My protector can also be used upon artichokes, protecting them against the plume moth (Platyptilz'a carduydaotyla), this moth laying the same form of egg as the Chloridea. obsoleta, and in the same gelatinous mass.

Having described my invention, I claim:

1. In a means of the class described, a per forated cover member in conical form, said member having perforations therein and provided with roughened edges around the perforations, said member being adapted to fit over the silk end of an ear of corn, or the like, for enclosing the same, said cover member being folded so as to readily open in angular form in cross section.

2. In a means of the class described, a cover member of conical form, said cover member being perforated thruout its entire area and adapted to fit over the silk end of an ear of corn, each of said perforations being substantially 'i gth of an inch in diameter, said cover member being folded into a plurality of definite folds whereby upon pressure, it is adapted to open by bending at the folded portions so as to be readily placed on an ear of corn. 5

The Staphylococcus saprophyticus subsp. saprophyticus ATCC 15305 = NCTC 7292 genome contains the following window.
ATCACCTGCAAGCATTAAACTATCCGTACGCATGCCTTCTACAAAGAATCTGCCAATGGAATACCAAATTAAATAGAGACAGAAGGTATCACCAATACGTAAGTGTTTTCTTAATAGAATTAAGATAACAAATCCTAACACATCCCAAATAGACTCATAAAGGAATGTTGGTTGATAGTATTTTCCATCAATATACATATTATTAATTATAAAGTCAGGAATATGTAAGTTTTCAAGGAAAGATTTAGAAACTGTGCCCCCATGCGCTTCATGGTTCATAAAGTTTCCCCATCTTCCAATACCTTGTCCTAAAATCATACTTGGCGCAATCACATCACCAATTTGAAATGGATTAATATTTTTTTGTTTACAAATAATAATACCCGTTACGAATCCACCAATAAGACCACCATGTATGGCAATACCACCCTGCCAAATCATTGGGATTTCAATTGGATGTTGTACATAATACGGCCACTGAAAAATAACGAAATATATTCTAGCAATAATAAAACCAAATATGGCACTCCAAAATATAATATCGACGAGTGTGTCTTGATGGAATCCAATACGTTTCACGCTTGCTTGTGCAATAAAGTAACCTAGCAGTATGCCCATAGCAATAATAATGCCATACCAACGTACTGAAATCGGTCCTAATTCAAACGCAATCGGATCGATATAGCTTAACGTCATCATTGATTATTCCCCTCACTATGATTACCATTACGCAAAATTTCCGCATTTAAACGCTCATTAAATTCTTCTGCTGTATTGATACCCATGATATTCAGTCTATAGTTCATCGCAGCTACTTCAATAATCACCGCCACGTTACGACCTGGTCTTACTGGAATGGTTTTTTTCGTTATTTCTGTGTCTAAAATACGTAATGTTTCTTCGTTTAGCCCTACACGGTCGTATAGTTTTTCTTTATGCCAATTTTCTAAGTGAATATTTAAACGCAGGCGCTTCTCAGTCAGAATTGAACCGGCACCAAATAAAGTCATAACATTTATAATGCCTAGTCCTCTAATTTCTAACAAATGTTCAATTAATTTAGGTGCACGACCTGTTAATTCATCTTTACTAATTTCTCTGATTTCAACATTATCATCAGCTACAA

3. In a means of the class described, a Cellophane cover member of conical form, said cover member being perforated thruout its whole area and adapted to fit over the silk end of an ear of corn, said cover member being folded into a plurality of definite folds whereby upon pressure it is opened by bending at the folded portions so as to be readily placed on an ear of corn, said perforations being punched inwardly to provide jagged, roughened edges around the perforations.

4. The herein described method of protecting corn from worms, consisting .of covering the silk end of the ear of corn with a cover member, then perforating the same by punching to provide a rough edge around the perforations, said perforations being of lesser diameter than the eggs from which the Worms are hatched, then folding it and securing the edges together to form a cone.

5. In a means of the class describedya regenerated cellulose cover member of conical form perforated thruout its whole area adapted to fit over the silk end of an ear of corn, said cover member folded into a plurality of definitefolds whereby upon pressure it is opened by bending at the folded portions so as to be readily placed on an ear of corn.